The rest of the film hinges on Hunt's... hunt and the CIA hunting Hunt. So far there are a lot of dudes in this film so where are the women? Well we get only one main female character. Kinda stinks BUT WAIT! Ilsa Faust is her name played by the beautiful (hey, I'm a dude with eyes and I have to say this woman is gorgeous) played by Rebecca Ferguson. She's a spy much like Hunt and is therefore very skilled and badass. Never is she the damsel in distress. When she's in trouble she makes her own way out. Her presence is also 100% integral to the plot. Without her this movie wouldn't happen. Though it's still kinda ridiculous that she's the only woman...

Ok, the action. I'm only going to ding into one scene because I think it really shows Christopher McQuarrie's caliber as a director. There's an underwater scene which I won't spoil for you so no worries. Cruise taught himself how to hold his breath for six minutes in order to film this scene. That dude is 54 years old and is making all of us look bad with his Scientologist magic. McQuarrie takes advantage of this and films the most beautiful underwater action scene outside of Top Secret (hard to top an underwater western bar fight). In the constantly swirling water the camera is not in a fixed position, it moves and swirls along with the action and the actor. It's a very unique take on keeping us in the action and doesn't resort to shaky cam nonsense. It's easily my favorite scene in the movie and my favorite action scene all summer.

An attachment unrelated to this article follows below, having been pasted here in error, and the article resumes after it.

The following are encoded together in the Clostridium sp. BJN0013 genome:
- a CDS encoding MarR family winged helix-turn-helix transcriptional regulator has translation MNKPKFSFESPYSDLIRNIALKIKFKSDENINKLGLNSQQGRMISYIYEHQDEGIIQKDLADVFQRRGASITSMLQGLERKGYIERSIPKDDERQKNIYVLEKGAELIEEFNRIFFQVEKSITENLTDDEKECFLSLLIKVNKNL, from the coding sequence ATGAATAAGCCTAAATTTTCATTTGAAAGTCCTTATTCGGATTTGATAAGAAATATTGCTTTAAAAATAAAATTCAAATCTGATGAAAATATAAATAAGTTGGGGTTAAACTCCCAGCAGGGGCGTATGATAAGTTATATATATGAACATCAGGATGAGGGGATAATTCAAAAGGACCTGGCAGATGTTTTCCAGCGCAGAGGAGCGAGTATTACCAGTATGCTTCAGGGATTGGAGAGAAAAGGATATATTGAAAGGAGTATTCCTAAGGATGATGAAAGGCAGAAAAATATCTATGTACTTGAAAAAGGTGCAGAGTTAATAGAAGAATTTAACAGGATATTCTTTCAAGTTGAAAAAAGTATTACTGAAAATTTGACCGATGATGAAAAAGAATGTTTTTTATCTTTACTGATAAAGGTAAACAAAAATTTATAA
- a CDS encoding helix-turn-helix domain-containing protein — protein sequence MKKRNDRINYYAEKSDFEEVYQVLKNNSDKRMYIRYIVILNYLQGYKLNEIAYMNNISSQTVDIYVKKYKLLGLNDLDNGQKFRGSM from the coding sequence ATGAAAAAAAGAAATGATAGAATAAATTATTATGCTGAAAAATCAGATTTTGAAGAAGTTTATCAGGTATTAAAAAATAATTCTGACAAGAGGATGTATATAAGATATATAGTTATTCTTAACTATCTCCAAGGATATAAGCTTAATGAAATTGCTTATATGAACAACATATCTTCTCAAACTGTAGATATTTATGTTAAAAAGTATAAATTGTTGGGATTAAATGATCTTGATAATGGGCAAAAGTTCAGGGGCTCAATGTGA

Speaking of the summer this is the best action film this year. I can't imagine anything beating it. I was entertained and engrossed throughout the entire thing. The acting was just right and the direction was outstanding. Even little touches during the famed motorcycle sequence help to extend the experience. Now I'm still bothered that there's only one female role in the movie. That's not something that makes any sense in this day and age. However even though I take major issue with that it doesn't change the fact that the film itself was beyond outstanding and shouldn't have any effect of critique of what we were presented with.

Go see this film, I can not recommend it enough. This review will self destruct with five stars.

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Review: The World's End

The World's End

The final film in the Three Flavours Cornetto trilogy director Edgar Wright decides to tell the bizarre story of five middle aged men determined to recapture their youth by attempting a twelve pub marathon of drinking, known as the golden mile. Simon Pegg, Nick Frost, and Martin Freeman lead the pack as they embark on an adventure normally reserved for insufferable teens in otherwise forgettable movies.